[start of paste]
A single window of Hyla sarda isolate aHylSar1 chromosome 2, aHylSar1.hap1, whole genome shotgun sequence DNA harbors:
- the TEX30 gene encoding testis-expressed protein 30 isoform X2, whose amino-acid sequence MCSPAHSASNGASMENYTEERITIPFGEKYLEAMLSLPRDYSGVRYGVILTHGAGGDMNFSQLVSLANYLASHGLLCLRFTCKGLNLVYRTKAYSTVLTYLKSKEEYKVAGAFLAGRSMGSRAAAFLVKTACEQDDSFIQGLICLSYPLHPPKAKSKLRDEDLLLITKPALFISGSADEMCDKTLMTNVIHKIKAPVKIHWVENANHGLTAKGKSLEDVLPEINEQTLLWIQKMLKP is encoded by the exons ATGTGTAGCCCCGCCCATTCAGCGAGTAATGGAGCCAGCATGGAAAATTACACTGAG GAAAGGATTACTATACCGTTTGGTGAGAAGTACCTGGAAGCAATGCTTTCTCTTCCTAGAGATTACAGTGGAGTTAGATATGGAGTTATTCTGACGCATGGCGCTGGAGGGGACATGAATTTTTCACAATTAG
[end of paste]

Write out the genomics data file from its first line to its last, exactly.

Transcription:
A single window of Hyla sarda isolate aHylSar1 chromosome 2, aHylSar1.hap1, whole genome shotgun sequence DNA harbors:
- the TEX30 gene encoding testis-expressed protein 30 isoform X2, whose amino-acid sequence MCSPAHSASNGASMENYTEERITIPFGEKYLEAMLSLPRDYSGVRYGVILTHGAGGDMNFSQLVSLANYLASHGLLCLRFTCKGLNLVYRTKAYSTVLTYLKSKEEYKVAGAFLAGRSMGSRAAAFLVKTACEQDDSFIQGLICLSYPLHPPKAKSKLRDEDLLLITKPALFISGSADEMCDKTLMTNVIHKIKAPVKIHWVENANHGLTAKGKSLEDVLPEINEQTLLWIQKMLKP is encoded by the exons ATGTGTAGCCCCGCCCATTCAGCGAGTAATGGAGCCAGCATGGAAAATTACACTGAG GAAAGGATTACTATACCGTTTGGTGAGAAGTACCTGGAAGCAATGCTTTCTCTTCCTAGAGATTACAGTGGAGTTAGATATGGAGTTATTCTGACGCATGGCGCTGGAGGGGACATGAATTTTTCACAATTAG